Yesterday, Pew Charitable Trusts issued a new report on the Actual Value Initiative (AVI), concretely expressing some outcomes of this policy that were already known or at least suspected by many. The primary takeaway from this report (which you can read in full here) is that AVI is shifting a portion of the property tax burden away from commercial owners and onto residential owners.
Share of tax burden shifts
The raw numbers
AVI has been pitched by the administration as a revenue neutral policy, and this is technically an accurate portrayal. But for homeowners as a group, AVI will not be revenue neutral, with an aggregate added tax bill of $72M. The report suggests that the reason for this change is that residential properties have generally been underassessed under the current system, while commercial…
Local officials and civic groups have big visions for Philadelphia development, economic and otherwise. One, Green2015 is a push to create 500 acres of new green space by 2015. Another is the redevelopment of Penns Landing. Those goals are being reached by planning efforts like Phila2035 and through initiatives like greening school and rec center blacktops.
A greened Lea schoolyard
During this year’s annual state of Center City address, Paul Levy, Center City District president, said that Philadelphia needs to set a goal: create 50K to 100K new jobs by 2023, the Philadelphia Business Journal (PBJ) reports. This year’s State of Center City publication is now available online. According to the study, there are currently 279,412 wage and salary positions in Greater Center City (does that include this blogger?), and Center City accounts for more…
We’d imagine that at least a few of you are preparing to run in this weekend’s Broad Street Run. A Philly tradition, this race gives participants the opportunity to experience almost all of Broad Street, from Somerville Ave. all the way down to the Navy Yard. For some, however, the Broad Street Run will merely be a warmup for a slightly longer race coming up next month- the ODDyssey Half Marathon.
From last year
While the Broad Street Run had become an institution for serious runners in Philadelphia in its thirty-plus years of existence, the ODDyssey Half Marathon is a sillier take on things, with (optional) costumes, a post-race party with beer from Sly Fox, and secret (and again optional) challenges along the way. The course, by the way, runs through Fairmount Park, starting at Memorial…
Last week, an article in the Inquirer got us thinking about the idea of high-speed trains along the Northeast corridor, a concept we’ve pondered from time to time over the years. For many, the fact that we lack true high-speed trains in America is a source of some embarrassment, especially considering their apparent success in Europe and Asia. But for better or for worse, it seems that ours is a driving culture, and getting Americans to exchange their cars for train tickets is much easier said than done.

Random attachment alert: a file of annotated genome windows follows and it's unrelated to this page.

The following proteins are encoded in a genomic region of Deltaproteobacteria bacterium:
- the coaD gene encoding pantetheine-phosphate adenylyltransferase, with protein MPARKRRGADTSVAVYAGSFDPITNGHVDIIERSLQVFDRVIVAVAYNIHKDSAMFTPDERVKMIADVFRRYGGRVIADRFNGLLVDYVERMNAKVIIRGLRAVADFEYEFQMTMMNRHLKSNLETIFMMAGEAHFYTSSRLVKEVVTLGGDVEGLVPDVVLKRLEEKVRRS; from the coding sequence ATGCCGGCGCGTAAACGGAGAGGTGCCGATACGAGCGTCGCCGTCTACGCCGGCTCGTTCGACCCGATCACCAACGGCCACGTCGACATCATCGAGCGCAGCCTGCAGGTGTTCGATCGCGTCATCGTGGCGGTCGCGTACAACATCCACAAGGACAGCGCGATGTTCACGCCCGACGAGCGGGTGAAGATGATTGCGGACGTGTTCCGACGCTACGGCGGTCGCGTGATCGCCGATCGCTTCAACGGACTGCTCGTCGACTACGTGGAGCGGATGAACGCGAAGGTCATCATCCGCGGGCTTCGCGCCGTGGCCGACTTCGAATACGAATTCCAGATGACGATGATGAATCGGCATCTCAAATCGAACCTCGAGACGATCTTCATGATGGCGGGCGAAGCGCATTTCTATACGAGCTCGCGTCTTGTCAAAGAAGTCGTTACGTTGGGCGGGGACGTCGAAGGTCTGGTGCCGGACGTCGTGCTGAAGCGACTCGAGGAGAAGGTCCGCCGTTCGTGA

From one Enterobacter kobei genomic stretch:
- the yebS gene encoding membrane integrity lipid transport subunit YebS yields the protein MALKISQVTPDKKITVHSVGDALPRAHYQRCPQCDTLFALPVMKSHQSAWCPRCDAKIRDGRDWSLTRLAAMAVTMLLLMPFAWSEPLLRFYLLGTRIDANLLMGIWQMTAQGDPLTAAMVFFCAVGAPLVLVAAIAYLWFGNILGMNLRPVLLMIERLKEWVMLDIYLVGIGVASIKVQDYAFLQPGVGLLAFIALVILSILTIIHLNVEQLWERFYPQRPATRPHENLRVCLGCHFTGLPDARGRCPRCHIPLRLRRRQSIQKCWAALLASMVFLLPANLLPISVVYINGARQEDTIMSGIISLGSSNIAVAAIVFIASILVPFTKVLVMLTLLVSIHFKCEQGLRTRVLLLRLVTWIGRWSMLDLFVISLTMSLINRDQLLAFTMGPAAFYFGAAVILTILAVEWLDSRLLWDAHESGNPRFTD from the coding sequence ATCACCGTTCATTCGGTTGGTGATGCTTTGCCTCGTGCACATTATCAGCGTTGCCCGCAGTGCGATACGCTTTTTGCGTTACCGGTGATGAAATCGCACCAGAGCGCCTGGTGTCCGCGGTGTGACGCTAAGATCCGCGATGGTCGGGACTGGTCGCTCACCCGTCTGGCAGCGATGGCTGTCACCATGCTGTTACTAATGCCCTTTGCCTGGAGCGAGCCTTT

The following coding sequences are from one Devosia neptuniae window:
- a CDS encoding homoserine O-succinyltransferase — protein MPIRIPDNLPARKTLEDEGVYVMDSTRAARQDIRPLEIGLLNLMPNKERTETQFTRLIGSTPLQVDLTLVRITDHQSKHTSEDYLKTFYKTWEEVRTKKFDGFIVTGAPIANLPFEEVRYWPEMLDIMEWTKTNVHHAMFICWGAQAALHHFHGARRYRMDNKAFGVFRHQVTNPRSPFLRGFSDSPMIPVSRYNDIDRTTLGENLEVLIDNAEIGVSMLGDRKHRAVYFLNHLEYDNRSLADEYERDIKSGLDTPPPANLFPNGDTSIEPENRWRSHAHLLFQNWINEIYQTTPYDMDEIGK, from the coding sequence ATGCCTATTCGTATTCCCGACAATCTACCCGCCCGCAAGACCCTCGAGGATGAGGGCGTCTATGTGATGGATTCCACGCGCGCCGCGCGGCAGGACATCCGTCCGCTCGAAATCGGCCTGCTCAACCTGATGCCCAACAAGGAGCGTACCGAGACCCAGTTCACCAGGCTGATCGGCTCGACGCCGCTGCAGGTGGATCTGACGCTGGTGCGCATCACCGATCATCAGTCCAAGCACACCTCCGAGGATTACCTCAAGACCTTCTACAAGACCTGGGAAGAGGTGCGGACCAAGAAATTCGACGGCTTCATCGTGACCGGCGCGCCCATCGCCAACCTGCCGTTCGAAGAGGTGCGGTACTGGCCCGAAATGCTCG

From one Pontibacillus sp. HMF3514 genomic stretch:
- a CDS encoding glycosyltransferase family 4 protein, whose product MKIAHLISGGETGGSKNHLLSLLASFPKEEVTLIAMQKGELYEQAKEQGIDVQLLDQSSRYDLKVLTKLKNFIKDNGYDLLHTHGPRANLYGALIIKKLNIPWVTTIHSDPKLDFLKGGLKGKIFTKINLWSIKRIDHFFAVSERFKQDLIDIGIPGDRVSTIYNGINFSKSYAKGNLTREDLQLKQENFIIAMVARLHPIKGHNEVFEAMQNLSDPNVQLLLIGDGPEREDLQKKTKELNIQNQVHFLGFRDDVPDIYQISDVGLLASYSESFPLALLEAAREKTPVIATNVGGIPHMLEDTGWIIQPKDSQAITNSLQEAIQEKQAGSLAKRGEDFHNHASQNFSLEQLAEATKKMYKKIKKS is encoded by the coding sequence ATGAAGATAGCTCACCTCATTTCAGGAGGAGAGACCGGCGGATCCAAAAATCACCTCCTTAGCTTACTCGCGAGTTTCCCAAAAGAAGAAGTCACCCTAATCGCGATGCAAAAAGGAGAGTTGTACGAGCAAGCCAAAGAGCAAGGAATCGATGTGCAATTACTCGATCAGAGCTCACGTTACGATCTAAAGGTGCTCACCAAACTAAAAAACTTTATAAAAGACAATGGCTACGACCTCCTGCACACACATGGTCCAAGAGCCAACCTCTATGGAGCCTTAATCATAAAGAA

30th Street Station
Still, efforts have been taking place, both from Amtrak and the Federal Railroad Administration (FRA), to consider options for new high-speed train service on the Northeast corridor (NEC). In 2010, Amtrak released a report entitled A Vision for High-Speed Rail in the…
For some design professionals, the Soak It Up! challenge provided the opportunity to flirt with ideas they’ve perhaps talked about but not yet had the chance to implement.
We’ve covered the challenge, created by the Community Design Collaborative and the Philadelphia Water Department, since it was first announced last year. The winners were announced in early March. Part of the challenge meant meeting price ceilings indicated by the contest. So submissions had to be economically as well as physically efficient.
“It was the perfect way to express the vision we’re looking to put forth,” said Melissa Muroff, vice president of green roof company Roofmeadow, and a member of the winning industrial site team, about the competition. The Germantown-based firm specializes in developing aesthetically pleasing stormwater management solutions via green roofs.
A blue-green roof
The Leveraging Water + Plants…
Planners, architects, and neighbors these days seem more and more sensitive when it comes to the scale of a block. We’ve attended countless neighborhood zoning meetings where developers have sought a few feet of extra height than is permitted by right, and neighbors stand in opposition as a result. While the new zoning code adopted last August increased the allowable height in many zoning districts by a few feet, it also created protections to maintain blocks that contain primarily two-story homes, insisting on an eight-foot setback of the third floor for new construction three-story homes. The sensibility of this requirement can be debated, but it’s in there.
2000 block of Pemberton
In Francisville, this caused a stink
It’s clear that no such rule exists in Washington DC. A thread on Philadelphia Speaks led us to an interesting…